mendation : * that Hart might teach any king
on earth how to comport himself.' " His merit

' Nell Gwyn made her first appearance not later than 1665.
Pepys, on the 3d of April, 1665, mentions " Pretty, witty Nell, at
the King's House." (L.)


has also been specified as Mosca, in the " Fox,"
Don John, in the " Chances," and Wildblood, in
an " Evening's Love ; " which, however, according
to the same authority, merely harmonised with his
general efforts, in commanding a vast superiority
over the best of his successors.

Rymer has said that Hart's action could throw
a lustre round the meanest characters, and by
dazzling the eyes of the spectator, protect the
poet's deformities from discernment. He was
taller and more genteelly shaped than Mohun,
on which account he probably claimed the choice
of parts, and was prescriptively invested with the
attributes of youth and agility. He possessed
a considerable share in the profits and direction
of the theatre, which were divided among the
principal performers ; and besides his salary of
;^3 a week, and an allowance as a proprietor,
amounting to six shillings and threepence a day,
is supposed to have occasionally cleared about
;i^ 1,000 per annum.

[On the 14th of October, 168 1, a memorandum
was signed between Dr. Charles Davenant, Better-
ton, and Smith, of the one part, and Hart and
Kynaston, of the other, by which the two last
mentioned, in consideration of five shillings each
for every day on which there shall be a play at the
Duke's Theatre, undertake to do all they can to
break up the King's Company. The result of this
agreement was the union of 1682. This agree-


ment is given in Gildon's " Life of Betterton "
(p. 8), and in Genest (i. 369). I suppose it is
a genuine document, but I confess to some doubts,
based chiefly on my belief that Betterton was too
honest to enter into so shabby an intrigue.]

DecHning age had rendered Hart less fit for ex-
ertion than in the vigour of life, and certain of the
young actors, such as Goodman and Clark, became
impatient to get possession of his and Mohun's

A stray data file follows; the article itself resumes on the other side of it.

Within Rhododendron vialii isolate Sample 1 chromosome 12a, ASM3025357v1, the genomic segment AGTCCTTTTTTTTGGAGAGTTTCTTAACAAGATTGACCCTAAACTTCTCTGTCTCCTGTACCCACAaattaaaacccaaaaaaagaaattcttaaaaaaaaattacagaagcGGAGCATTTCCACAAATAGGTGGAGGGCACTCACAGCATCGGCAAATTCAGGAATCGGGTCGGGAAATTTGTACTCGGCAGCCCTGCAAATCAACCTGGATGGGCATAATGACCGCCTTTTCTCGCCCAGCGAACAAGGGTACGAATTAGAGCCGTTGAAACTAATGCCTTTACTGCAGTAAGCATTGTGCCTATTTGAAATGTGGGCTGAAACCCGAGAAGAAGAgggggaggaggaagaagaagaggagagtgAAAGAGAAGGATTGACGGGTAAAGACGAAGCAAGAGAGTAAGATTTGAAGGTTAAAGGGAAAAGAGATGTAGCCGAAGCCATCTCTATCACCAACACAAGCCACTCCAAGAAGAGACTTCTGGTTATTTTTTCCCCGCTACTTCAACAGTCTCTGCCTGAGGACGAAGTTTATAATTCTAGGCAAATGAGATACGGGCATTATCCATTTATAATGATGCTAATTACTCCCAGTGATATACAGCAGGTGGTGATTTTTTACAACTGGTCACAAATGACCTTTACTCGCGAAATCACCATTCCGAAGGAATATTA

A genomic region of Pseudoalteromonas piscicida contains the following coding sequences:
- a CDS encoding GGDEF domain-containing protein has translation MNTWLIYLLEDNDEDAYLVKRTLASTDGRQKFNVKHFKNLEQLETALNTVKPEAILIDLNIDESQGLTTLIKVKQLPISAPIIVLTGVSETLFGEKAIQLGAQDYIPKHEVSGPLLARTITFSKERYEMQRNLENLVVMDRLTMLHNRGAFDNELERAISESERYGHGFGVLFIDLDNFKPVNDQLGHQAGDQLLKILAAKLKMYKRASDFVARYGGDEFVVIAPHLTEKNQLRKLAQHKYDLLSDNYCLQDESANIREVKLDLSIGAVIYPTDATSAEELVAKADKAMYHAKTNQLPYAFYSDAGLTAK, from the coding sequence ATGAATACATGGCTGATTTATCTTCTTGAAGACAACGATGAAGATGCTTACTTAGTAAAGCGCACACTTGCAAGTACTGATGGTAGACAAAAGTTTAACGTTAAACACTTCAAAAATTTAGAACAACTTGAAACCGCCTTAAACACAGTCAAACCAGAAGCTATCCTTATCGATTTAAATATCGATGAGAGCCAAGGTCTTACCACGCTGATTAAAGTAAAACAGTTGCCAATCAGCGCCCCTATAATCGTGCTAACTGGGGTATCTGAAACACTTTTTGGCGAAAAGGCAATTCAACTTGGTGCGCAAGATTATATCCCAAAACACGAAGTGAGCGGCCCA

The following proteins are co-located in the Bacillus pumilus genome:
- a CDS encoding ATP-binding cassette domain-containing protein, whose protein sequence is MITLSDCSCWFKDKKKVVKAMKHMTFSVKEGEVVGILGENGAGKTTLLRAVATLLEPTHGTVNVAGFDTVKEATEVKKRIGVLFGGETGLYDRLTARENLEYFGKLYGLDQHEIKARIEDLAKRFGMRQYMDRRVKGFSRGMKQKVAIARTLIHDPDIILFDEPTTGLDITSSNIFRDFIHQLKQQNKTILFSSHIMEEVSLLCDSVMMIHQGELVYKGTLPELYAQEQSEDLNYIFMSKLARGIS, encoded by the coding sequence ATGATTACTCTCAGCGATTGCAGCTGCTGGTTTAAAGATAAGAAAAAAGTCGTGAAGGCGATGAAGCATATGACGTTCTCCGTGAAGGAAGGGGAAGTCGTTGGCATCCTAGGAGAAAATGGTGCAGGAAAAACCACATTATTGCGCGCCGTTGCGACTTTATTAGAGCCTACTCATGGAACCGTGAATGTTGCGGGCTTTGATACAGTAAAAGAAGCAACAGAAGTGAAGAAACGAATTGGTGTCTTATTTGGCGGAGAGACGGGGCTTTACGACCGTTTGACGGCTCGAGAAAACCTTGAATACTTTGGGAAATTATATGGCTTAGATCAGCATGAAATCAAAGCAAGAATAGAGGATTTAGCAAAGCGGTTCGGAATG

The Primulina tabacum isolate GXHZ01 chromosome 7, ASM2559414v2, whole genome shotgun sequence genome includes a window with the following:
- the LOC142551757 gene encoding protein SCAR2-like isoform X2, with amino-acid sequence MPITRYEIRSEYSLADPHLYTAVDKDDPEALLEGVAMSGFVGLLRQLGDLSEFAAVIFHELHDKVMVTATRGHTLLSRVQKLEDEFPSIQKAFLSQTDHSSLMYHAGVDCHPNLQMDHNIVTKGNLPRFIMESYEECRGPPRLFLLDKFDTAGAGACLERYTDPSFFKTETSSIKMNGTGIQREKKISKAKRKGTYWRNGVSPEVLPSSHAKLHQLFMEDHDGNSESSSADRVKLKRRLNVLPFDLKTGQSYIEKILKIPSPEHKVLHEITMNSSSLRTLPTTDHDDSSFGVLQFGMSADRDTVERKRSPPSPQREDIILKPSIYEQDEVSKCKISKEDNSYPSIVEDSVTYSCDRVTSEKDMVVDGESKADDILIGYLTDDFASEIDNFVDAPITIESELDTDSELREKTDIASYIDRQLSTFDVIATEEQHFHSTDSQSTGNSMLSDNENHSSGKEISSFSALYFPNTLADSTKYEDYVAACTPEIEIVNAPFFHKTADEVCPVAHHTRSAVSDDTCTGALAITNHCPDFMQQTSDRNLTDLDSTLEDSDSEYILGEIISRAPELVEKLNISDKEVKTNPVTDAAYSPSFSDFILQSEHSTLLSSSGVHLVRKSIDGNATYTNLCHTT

characters. A violent affliction, however, of the
stone and gravel, compelled him to relinquish his
professional efforts, and having stipulated for the
payment of five shillings a day, during the sea-
son," he retired from the stage, and died a short
time after.

Hart was always esteemed a constant observer
of decency in manners, and the following anecdote
will evince his respect for the clergy. That witty,
but abandoned fellow, Jo Haynes, had persuaded
a silly divine, into whose company he had unac-
countably fallen, that the players were a set of
people who wished to be reformed, and wanted a
chaplain to the theatre, an appointment for which,
with a handsome yearly income, he could undertake
to recommend him. He then directed the clergy-
man to summon his hearers by tolling a bell to
prayers every morning, a scheme in pursuance of
which Haynes introduced his companion, with a
bell in his hand, behind the scenes, which he fre-
' Should be for the remainder of his life. (L.)


qiiently rang, and cried out, audibly, " Players !
players ! come to prayers ! " While Jo and some
others were enjoying this happy contrivance. Hart
came into the theatre, and, on discovering the im-
position, was extremely angry with Haynes, whom
he smartly reprehended, and having invited the
clergyman to dinner, convinced him that this
buffoon was an improper associate for a man of
his function.'

* Vide Davies's " Dramatic Miscellanies," vol. iii. p. 264.

Another anecdote of the same kind is found in a " Life of the
late Famous Comedian, J. Haynes," 8vo, 1701, which, as it pre-
serves a characteristic trait of this valuable actor, is worth re-

" About this time [1673] there happened a small pick between
Mr. Hart and Jo, upon the account of his late negotiation in
France, * and there spending so much money to so little purpose,
or, as I may more properly say, to no purpose at all.

" There happened to be one night a play acted, called ' Cata-